When interest rates rise, lenders at previous, lower rates suffer. For example, if you locked into a three-year fixed deposit in April 2004 at 6.5%, you will be cursing, since 390-day deposit rates are now over 9%. Borrowers with floating rate loans also suffer. As mortgaged householders know, a floater that was at 7.5% in 2004 is at 11.5% now.
Investing in debt funds is similar to investing in fixed deposits. When interest rates are on the rise—as they currently are—returns from existing debt funds drop. Let’s say a debt fund bought an 8% bond for Rs 100. If a 9% bond is then introduced, the 8% bond will be priced at a discount.
Since December 2003, when interest rates started rising from lows of 5.5% (one-year fixed deposit returns), this has been a concern. Interest rates are expected to stay firm for a while. Says Navneet Munhot, CIO, Fixed Income, Birla MF: “Expect more tightening. Tight liquidity will remain at least for a few more months till the rate of inflation comes down and the RBI takes a more accommodative stance.”
How can the small investor compensate for rising rates? Ashish Nigam, head of fixed income, DBS Chola Mutual Fund, says: “In the current scenario, investors should invest in floating rate funds, liquid funds or other short-term funds in that order of preference.” (see Hedges for Rising Rates)
The traditional insulation, “liquid funds” invest in short maturities. The tenure varies from overnight to 90 days. Liquid funds can thus quickly switch to higher rates.
But the 2007 Budget has hiked dividend distribution tax on money market and liquid funds from 14.03% to 28.32% (inclusive of surcharge) on dividends. This has reduced the tax efficiency of liquid funds. A pre-tax return of 7% now translates only into 5.8%.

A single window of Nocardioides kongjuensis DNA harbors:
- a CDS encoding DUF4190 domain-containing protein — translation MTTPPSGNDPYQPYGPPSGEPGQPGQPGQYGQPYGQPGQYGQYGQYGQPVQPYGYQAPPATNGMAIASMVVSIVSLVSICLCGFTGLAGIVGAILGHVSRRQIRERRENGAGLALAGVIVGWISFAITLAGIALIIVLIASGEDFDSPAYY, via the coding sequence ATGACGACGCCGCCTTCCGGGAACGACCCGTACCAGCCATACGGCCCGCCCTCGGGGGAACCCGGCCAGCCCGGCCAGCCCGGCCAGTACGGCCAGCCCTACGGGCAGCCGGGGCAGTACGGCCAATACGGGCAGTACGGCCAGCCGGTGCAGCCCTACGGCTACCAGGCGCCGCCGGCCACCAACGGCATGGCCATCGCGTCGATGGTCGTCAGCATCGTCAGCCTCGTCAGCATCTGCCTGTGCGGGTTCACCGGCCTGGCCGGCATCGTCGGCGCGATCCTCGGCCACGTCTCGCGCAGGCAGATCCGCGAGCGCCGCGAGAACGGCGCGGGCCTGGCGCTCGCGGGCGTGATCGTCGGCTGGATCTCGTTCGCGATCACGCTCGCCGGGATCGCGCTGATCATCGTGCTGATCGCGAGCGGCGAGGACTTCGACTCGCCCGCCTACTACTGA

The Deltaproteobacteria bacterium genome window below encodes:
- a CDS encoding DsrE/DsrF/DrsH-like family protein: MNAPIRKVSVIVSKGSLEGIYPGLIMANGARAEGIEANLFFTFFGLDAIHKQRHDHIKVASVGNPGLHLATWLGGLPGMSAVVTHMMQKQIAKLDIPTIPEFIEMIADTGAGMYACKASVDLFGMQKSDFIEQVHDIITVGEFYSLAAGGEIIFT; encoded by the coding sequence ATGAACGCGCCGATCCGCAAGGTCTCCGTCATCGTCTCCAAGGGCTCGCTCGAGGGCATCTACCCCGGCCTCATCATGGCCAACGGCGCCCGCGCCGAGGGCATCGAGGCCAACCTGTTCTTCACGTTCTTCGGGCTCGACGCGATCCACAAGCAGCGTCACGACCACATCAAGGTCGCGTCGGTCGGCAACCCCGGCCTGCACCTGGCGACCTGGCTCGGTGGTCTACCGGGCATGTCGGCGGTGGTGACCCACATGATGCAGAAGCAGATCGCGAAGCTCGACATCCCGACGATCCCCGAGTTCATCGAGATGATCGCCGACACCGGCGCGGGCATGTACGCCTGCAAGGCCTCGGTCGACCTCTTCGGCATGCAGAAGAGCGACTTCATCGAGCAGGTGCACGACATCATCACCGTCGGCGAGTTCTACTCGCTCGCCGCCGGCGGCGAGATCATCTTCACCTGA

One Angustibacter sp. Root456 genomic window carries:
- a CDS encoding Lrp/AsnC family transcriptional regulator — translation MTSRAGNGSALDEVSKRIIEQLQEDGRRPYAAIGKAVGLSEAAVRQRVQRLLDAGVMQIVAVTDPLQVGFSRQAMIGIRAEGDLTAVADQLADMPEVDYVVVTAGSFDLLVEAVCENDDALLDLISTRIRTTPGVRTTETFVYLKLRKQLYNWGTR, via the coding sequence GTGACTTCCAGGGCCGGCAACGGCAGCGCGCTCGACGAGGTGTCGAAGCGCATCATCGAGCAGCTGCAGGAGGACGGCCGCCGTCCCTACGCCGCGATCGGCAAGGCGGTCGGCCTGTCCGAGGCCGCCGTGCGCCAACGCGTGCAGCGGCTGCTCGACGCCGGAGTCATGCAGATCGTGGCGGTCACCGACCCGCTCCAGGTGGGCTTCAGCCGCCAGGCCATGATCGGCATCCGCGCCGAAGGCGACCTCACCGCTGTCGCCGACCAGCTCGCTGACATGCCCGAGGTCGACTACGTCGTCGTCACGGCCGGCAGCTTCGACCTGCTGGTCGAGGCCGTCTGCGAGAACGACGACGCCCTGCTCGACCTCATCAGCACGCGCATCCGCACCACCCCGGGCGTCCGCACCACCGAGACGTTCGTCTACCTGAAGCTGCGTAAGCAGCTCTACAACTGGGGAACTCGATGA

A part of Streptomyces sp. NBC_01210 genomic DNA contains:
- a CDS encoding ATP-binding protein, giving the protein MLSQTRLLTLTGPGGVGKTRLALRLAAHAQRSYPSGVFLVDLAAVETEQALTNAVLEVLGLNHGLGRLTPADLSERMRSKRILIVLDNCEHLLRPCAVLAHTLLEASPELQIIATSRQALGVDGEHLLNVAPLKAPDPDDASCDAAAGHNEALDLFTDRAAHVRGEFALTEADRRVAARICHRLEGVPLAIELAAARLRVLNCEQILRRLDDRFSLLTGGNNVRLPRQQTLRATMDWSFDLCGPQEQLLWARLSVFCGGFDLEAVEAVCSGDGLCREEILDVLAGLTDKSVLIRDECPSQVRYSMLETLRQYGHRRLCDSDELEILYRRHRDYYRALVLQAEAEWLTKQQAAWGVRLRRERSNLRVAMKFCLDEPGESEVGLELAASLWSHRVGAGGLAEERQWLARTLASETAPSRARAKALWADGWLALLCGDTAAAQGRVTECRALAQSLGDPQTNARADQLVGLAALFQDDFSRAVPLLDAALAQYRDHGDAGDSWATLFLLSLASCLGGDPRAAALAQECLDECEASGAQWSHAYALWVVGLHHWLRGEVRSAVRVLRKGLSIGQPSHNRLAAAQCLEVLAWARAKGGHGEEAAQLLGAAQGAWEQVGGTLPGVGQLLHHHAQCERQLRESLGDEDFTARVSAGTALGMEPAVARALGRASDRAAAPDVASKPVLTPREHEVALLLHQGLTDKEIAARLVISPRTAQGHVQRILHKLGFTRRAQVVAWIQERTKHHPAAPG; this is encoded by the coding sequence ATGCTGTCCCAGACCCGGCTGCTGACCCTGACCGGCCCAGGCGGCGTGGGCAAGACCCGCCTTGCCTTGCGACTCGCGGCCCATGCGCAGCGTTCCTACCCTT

Other hedges such as floating rate debt funds, shortterm debt funds and fixed-maturity plans (FMP) also offer protection and the tax treatment for these remain unchanged. So, floating-rate funds, short-term debt funds and FMPs are now better hedges against inflation.
The logic underlying liquid funds as hedges can be extended to a general rule: when rates rise, longer maturity equals greater risk. Long-term bond funds suffer the most. More money flows into short-tenure holdings when investors are nervous about rising rates.
For tenures above 12 months, consider FMPs. These invest in instruments whose maturity date coincides with the FMP’s maturity. These close-ended plans offer tenures of 15 days to five years. The objective is to lock returns, protecting against interim fluctuation.
The downside? No windfalls for FMPs if rates drop. But investors get a double indexation benefit, which reduces or nullifies tax (see How Double indexation = Zero Tax).